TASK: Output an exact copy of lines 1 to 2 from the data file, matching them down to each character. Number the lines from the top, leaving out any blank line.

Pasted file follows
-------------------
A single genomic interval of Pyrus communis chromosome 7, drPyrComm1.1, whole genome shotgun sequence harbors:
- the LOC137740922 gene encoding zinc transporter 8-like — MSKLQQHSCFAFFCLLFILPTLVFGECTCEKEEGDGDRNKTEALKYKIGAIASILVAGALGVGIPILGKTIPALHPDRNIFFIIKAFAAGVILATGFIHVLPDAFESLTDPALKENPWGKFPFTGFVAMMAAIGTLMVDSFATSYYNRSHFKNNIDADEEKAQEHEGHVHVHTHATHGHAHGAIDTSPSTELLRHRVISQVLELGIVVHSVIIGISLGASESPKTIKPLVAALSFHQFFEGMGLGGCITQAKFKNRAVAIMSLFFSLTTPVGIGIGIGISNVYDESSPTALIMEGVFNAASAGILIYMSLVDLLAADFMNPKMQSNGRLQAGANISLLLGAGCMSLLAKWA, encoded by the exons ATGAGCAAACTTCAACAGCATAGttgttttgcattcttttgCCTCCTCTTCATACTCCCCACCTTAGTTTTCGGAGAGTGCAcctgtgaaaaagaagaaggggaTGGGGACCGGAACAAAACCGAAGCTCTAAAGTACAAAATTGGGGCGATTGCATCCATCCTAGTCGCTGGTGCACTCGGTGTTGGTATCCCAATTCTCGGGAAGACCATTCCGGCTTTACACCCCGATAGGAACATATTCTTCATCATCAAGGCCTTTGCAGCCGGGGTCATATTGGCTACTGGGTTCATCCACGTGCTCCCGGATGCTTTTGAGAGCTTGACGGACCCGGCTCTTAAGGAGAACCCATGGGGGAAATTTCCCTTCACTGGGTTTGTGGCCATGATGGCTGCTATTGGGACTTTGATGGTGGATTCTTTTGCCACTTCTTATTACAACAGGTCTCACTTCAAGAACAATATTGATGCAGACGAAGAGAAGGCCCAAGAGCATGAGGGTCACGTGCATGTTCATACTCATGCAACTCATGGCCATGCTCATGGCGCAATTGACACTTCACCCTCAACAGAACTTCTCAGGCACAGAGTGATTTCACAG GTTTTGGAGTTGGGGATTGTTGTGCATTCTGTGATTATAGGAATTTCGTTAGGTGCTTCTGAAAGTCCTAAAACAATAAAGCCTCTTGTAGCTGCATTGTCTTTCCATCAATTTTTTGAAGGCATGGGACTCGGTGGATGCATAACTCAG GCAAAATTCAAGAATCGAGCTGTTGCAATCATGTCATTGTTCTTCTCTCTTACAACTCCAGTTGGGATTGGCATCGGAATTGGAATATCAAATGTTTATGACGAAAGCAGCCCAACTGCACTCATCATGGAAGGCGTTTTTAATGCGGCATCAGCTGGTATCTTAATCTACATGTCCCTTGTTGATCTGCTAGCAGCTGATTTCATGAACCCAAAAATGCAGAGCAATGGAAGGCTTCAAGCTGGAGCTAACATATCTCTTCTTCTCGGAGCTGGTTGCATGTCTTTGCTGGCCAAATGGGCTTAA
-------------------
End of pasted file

A single genomic interval of Pyrus communis chromosome 7, drPyrComm1.1, whole genome shotgun sequence harbors:
- the LOC137740922 gene encoding zinc transporter 8-like — MSKLQQHSCFAFFCLLFILPTLVFGECTCEKEEGDGDRNKTEALKYKIGAIASILVAGALGVGIPILGKTIPALHPDRNIFFIIKAFAAGVILATGFIHVLPDAFESLTDPALKENPWGKFPFTGFVAMMAAIGTLMVDSFATSYYNRSHFKNNIDADEEKAQEHEGHVHVHTHATHGHAHGAIDTSPSTELLRHRVISQVLELGIVVHSVIIGISLGASESPKTIKPLVAALSFHQFFEGMGLGGCITQAKFKNRAVAIMSLFFSLTTPVGIGIGIGISNVYDESSPTALIMEGVFNAASAGILIYMSLVDLLAADFMNPKMQSNGRLQAGANISLLLGAGCMSLLAKWA, encoded by the exons ATGAGCAAACTTCAACAGCATAGttgttttgcattcttttgCCTCCTCTTCATACTCCCCACCTTAGTTTTCGGAGAGTGCAcctgtgaaaaagaagaaggggaTGGGGACCGGAACAAAACCGAAGCTCTAAAGTACAAAATTGGGGCGATTGCATCCATCCTAGTCGCTGGTGCACTCGGTGTTGGTATCCCAATTCTCGGGAAGACCATTCCGGCTTTACACCCCGATAGGAACATATTCTTCATCATCAAGGCCTTTGCAGCCGGGGTCATATTGGCTACTGGGTTCATCCACGTGCTCCCGGATGCTTTTGAGAGCTTGACGGACCCGGCTCTTAAGGAGAACCCATGGGGGAAATTTCCCTTCACTGGGTTTGTGGCCATGATGGCTGCTATTGGGACTTTGATGGTGGATTCTTTTGCCACTTCTTATTACAACAGGTCTCACTTCAAGAACAATATTGATGCAGACGAAGAGAAGGCCCAAGAGCATGAGGGTCACGTGCATGTTCATACTCATGCAACTCATGGCCATGCTCATGGCGCAATTGACACTTCACCCTCAACAGAACTTCTCAGGCACAGAGTGATTTCACAG GTTTTGGAGTTGGGGATTGTTGTGCATTCTGTGATTATAGGAATTTCGTTAGGTGCTTCTGAAAGTCCTAAAACAATAAAGCCTCTTGTAGCTGCATTGTCTTTCCATCAATTTTTTGAAGGCATGGGACTCGGTGGATGCATAACTCAG GCAAAATTCAAGAATCGAGCTGTTGCAATCATGTCATTGTTCTTCTCTCTTACAACTCCAGTTGGGATTGGCATCGGAATTGGAATATCAAATGTTTATGACGAAAGCAGCCCAACTGCACTCATCATGGAAGGCGTTTTTAATGCGGCATCAGCTGGTATCTTAATCTACATGTCCCTTGTTGATCTGCTAGCAGCTGATTTCATGAACCCAAAAATGCAGAGCAATGGAAGGCTTCAAGCTGGAGCTAACATATCTCTTCTTCTCGGAGCTGGTTGCATGTCTTTGCTGGCCAAATGGGCTTAA